ularly bids on new farmland in the
hopes of renting it. Mostly, he said,
he loses out to higher bidders.
Burrs, who is 28, had a grandfather
and a stepgrandfather who farmed.
"So I guess it's in my blood," he said,
"that feeling that you've got to do
this, you were meant to do this." Still,
he said, he believes that to make it a
viable, "not quite so lean" full-time
career, he needs to work more acres.
Just the other day, he called about a
farm that was up for rent. He did not
get it.
"You keep trying to fight your bat-
tles," Burrs said, "but it's frustrating
and hard, and sometimes I think,
'Why am I doing this?' "
In central Illinois, prime farmland
is selling for about $5,000 an acre on
average, up from just over $3,000 an
acre five years ago, a study showed.
In Nebraska, meanwhile, land values
rose 17 percent in the first quarter of
this year over the same time last year,
the swiftest such
gain in more
than a quarter
century, said
Jason R. Hender-
son, an econo-
mist at the Fed-
eral Reserve
Bank in Kansas
City.
A federal-gov-
ernment analysis [ -
of farm real .
estate values -
released Friday
showed record
average-per-acre
values across the
country. The
analysis said
property prices
averaged $2,160
an acre at the
start of 2007, up BRIGHT FUTURE: S
14 percent from a farmland prices
year earlier.
"For everyone promise of corr
who owns an are stirring new
acre of land, we among establish


k

I-

h


love this," said Dale E. Aupperle, a
professional farm manager and real
estate consultant in Decatur, Ill., who
said the rising land values were being
driven by rising commodity prices
(though corn has dropped some since
June) and the prospect of increased
demand for ethanol.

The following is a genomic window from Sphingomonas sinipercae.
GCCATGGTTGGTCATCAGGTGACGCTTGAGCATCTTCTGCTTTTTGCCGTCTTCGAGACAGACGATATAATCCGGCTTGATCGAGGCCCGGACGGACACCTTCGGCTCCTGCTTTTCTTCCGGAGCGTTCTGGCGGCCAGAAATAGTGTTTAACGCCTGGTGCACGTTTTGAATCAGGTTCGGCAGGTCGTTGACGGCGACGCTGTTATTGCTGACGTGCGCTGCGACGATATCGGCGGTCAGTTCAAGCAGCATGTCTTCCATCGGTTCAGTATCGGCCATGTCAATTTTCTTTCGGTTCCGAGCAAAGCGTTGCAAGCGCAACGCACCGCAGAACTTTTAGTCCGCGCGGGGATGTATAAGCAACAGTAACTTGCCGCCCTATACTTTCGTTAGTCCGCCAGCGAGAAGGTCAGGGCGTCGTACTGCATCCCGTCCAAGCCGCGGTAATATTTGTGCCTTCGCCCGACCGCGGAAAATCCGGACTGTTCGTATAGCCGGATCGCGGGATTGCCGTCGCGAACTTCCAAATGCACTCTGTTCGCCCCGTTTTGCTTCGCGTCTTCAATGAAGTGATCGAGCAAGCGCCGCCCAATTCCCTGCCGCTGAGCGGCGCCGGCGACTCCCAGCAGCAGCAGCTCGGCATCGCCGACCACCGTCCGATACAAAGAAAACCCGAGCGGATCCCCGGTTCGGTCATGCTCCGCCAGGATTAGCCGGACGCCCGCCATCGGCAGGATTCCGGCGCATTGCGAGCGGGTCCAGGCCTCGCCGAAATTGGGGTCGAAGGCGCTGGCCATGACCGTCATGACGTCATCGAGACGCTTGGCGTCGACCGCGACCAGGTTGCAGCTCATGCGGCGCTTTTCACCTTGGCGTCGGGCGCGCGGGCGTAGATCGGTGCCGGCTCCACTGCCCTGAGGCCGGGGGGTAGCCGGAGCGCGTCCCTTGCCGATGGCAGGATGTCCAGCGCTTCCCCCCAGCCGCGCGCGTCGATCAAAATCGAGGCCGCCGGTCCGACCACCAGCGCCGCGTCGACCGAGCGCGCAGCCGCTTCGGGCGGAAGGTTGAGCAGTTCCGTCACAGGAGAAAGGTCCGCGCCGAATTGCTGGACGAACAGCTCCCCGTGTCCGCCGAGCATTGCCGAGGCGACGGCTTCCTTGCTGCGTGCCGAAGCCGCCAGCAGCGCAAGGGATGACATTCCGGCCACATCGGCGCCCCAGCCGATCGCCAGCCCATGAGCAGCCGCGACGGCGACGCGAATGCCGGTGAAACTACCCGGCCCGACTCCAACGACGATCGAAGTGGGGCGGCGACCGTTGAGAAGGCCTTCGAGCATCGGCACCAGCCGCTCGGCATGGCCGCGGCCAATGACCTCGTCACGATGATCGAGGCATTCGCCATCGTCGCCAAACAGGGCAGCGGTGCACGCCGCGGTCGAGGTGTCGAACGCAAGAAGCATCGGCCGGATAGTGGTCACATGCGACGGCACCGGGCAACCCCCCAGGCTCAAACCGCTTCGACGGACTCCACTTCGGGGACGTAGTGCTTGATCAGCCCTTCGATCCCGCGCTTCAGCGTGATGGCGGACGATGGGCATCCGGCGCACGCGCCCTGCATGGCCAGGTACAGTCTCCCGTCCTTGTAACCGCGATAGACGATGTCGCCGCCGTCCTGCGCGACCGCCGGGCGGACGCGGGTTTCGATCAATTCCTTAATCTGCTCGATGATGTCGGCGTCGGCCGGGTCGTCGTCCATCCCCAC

"For everyone who doesn't own
an acre of land, these prices mean it
gets a little harder to get into," Aup-
perle added.
"For an entry-level land owner or
a renter, there's a bit of a thought
right now that the train is leaving and
I'm not on it."
In Iowa, which produces more
corn and is home to more ethanol
plants than any other state, farm
rental prices are mimicking purchase
prices: they were up about 10 percent
this spring over a year ago, according
to a study by William Edwards, a pro-
fessor at Iowa State University who
said it was the largest jump since he
started tracking farm rents in 1994.
And ethanol is leaving marks
everywhere. New grain bins seem to
be popping up all around the Mid-
west, farmers from Indiana to South
Dakota say, and some of the highest
farmland prices have been seen
around the nearly 200 existing or
proposed ethanol plants, where the
cost of transporting the corn would
be the cheapest. Henderson said he
heard that land close to such facili-
ties, most of which are in the Mid-
west, had jumped by as much as 30
percent over a year ago.
Some of the boom here may be
tied to the dip in other urban and sub-
urban markets: As has been true for
several years, out-of-town investors
(some of whom can put off capital
gains taxes by taking money made
from selling one piece of real estate
and investing it in another) are buy-
ing some of this land. But local farm-
ers are doing much of the buying this
year, said Lee Vermeer, a vice presi-
dent of real estate operations at
Farmers National, a farm-manage-
ment firm in Omaha.
"These are established farmers,
though, who own other land," Ver-
meer said. "For a young farmer to get
in, the amount of capital required is